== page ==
Thursday, March 31, 2011
Tuesday, March 29, 2011
I suppose I've just ruined it for you!
Monday, March 28, 2011
The Hawks were restyled for '61, courtesy of designer Brooks Stevens, and the cars got a cleaner, up to date look. The GT Hawk also had higher performing engines, including supercharged options, and a more luxurious interior. Sadly, it was a case of too little, too late, and in late 1963 Studebaker closed its South Bend plant, and with it ended Hawk production once and for all. Studebaker itself would soldier on for only two more seasons.
Friday, March 25, 2011
just fine (or it did when I saw it last). Naturally, I chose to show it in stunning, lifelike black and white, for that authentic Tech-Pan feel.
Wednesday, March 23, 2011
I have a vague notion as to why I like them-I think it has something to do with the solitude they often evoke.
Tuesday, March 22, 2011
This pump is in front of a local themed restaurant, one of those "crap on the walls" places with a petroliana theme. Sadly, it seems that someone's busted the Koolmotor glass in the front.
Monday, March 21, 2011
shown it here at least once. I can't help but be a little sad at the sight of it, covered in dead leaves and mold, slowly going to ground.
Friday, March 18, 2011
This sign really should have been saved and moved to the new location.
Thursday, March 17, 2011
You still see these small tags today, usually in grease pencil or paint pen, and most frequently on older cars. Some of them are years, or even decades old, some of them are still fresh. This happens to be Colossus of Roads, a pretty well known mark. His jaunty cowboy is usually accompanied by a short message-in this case "Summer Complaint-Crimps In Pages". I've no idea what it means, but I like it.
Wednesday, March 16, 2011
Cock Robin was best known for it's steakburgers, the One-In-A-Million-Malted, and it's square shaped ice cream scoops. By the 50's they were widespread in the area (everyone I know "of a certain age" seems to have eaten at one back in the day), but by the 90's there were only a few left. The last one, in Brookfield, closed in 2006. This one's in Wheaton, and is still open as a burger joint/ice cream shop, but doesn't call itself Cock Robin, even though the sign is still on the top.
Tuesday, March 15, 2011
Monday, March 14, 2011
This is an old Chevrolet truck, and I found it on a farm surrounded by a couple of others of similar vintage. All long disused, all rusty, all sinking into the ground.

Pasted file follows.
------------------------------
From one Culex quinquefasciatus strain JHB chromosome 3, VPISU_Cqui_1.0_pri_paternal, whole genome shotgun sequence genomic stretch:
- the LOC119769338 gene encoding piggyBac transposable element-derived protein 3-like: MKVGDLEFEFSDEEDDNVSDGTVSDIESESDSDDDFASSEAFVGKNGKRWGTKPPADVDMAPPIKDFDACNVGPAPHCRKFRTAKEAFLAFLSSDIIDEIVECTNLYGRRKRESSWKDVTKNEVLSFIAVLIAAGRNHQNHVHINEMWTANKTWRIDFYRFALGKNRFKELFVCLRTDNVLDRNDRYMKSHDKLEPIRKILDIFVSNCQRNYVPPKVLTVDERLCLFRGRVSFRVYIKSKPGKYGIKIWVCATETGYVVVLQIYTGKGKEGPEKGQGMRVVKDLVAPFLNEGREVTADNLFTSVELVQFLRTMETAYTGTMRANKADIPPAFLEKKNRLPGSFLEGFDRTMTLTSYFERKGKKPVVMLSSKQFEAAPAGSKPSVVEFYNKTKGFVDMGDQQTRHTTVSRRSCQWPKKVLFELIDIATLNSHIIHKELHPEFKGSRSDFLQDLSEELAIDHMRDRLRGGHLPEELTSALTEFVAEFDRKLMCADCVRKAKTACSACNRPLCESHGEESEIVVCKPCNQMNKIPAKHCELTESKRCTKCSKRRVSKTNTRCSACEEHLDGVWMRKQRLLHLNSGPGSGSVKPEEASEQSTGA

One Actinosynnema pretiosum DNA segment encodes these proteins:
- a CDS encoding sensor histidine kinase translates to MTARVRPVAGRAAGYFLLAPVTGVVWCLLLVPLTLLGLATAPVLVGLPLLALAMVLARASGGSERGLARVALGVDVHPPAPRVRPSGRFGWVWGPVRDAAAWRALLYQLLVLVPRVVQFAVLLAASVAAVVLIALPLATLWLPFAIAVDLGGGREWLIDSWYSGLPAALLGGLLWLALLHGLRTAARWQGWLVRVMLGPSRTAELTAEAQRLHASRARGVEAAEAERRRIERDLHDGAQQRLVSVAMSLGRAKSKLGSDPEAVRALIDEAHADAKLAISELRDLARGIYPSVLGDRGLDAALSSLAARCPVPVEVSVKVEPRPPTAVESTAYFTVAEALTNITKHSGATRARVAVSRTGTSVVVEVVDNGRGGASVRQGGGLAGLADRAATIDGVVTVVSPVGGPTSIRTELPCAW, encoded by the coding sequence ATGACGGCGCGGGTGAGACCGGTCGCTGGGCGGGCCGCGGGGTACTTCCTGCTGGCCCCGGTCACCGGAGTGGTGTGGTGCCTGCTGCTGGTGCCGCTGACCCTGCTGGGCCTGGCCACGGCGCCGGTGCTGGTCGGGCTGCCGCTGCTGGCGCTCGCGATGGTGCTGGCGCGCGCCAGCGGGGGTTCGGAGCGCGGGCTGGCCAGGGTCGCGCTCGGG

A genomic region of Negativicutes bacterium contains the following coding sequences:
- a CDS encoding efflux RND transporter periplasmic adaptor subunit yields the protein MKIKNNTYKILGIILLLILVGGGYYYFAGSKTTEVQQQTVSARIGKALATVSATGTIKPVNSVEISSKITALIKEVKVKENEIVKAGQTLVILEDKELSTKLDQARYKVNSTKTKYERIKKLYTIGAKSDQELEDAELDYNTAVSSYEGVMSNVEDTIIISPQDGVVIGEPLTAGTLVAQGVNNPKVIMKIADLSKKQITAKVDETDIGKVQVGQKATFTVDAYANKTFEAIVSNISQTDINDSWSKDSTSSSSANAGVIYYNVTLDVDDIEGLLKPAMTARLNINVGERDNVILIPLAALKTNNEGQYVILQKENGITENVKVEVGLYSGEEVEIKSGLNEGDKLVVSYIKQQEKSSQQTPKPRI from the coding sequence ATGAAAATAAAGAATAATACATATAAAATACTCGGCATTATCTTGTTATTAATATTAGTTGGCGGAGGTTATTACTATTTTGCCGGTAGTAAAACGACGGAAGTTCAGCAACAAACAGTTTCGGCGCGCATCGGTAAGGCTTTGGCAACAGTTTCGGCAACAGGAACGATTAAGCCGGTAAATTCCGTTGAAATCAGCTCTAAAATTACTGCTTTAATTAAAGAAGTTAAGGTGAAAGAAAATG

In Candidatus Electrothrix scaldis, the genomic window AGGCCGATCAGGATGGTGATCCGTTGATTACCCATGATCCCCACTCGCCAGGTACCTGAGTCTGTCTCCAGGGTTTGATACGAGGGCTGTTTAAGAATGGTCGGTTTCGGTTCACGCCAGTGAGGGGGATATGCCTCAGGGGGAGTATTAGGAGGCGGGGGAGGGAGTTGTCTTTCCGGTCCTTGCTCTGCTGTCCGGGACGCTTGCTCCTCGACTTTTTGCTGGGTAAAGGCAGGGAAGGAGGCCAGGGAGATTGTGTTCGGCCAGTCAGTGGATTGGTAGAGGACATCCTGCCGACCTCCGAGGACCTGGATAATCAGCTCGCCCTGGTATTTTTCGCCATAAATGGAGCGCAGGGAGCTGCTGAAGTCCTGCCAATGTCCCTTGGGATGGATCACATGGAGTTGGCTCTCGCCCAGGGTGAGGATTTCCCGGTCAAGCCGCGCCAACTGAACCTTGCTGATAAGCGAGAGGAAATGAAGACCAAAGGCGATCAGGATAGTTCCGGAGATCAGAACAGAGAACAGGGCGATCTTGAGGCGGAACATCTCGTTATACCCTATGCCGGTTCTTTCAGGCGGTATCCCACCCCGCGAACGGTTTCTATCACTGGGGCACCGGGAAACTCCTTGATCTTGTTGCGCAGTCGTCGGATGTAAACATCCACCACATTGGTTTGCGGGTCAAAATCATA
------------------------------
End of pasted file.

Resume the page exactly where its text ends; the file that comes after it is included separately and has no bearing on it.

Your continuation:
Friday, March 11, 2011
Do you like what you see here? Do you look at these photos and say "Hey, I like this stuff. It'd look pretty rad on my wall!" Well, we've got you covered! Our chief photog has his own website, full of cool stuff like this! Stop on by!
Thursday, March 10, 2011
Anyway, this one is in front of a cooperative in rural Earlville, Illinois. It looks like it used to light up, and maybe was from a gas station. It looks properly aged, though.
Wednesday, March 9, 2011
This one, CB&Q 3007, is a Baldwin and dates from 1930.
Monday, March 7, 2011
This happens to be a TD, a '53 if the plates are anything to go by. I like to see older cars on display with appropriate accessories. This one was well turned out, with a tartan travel blanket and a Harris Tweed flat 'at on the passenger's seat, that age appropriate license plate and British tax disc, and an impressive set of picnic baskets on the luggage rack.
Friday, March 4, 2011
This sign is on Chicago's far north side, in or around the Uptown/Edgewater area (I forget which side of the boundary this falls on). But there are several more in the city, and at least two out in Aurora as well. All of them seem to have one thing in common-really old signs. I kinda like 'em more for it.
Thursday, March 3, 2011
Bethlehem Steel eventually rose to great prominence in American industry, developing rolling techniques that allowed wide-flange shapes to be made, and helping to usher in the age of skyscrapers. Bethlehem eventually became a major supplier to the construction industry.
However, Bethlehem didn't just make steel girders-the company made an enormous range of products, large and small. Bethlehem Shipbuilding was-naturally-a shipbuilding concern, and during both World Wars the company was a major supplier of armor plate and other ordinance to the U.S. military. In addition to this, Bethlehem was still a big supplier of building materials, everything from girders to sewer grates. Heck, I still see manhole covers with the company's name on them.
This is the counterweight on an old, hand operated railroad switch at the Fox River Trolley Museum. The switch itself dates from the early sixties, and was made in Chicago. Like many industrial things, it features the manufacturer's name cast right into it, and is perfectly legible even after decades of being outside.
Wednesday, March 2, 2011
This is the Fabyan Lighthouse on a particularly dim, snowy day. I do like this one, though. I think it has a really old-timey feel, like a vintage postcard or a local history book in a particularly dusty corner of the town hall.
Tuesday, March 1, 2011
I've also warbled on at length about TtV photography so I'll skip that too, except to say "is it live, or is it Full-Vue?"
Now, for some serious business. Do you like what you see here? Think the pictures are pretty, and you wish you could look at stuff like this all the time, and not just when you turn on your computer and point the interweb browser to this site? Well, now you can! We here at View. Found. are proud to announce that our chief photographer (oaky, it's me) has his own website! See more here!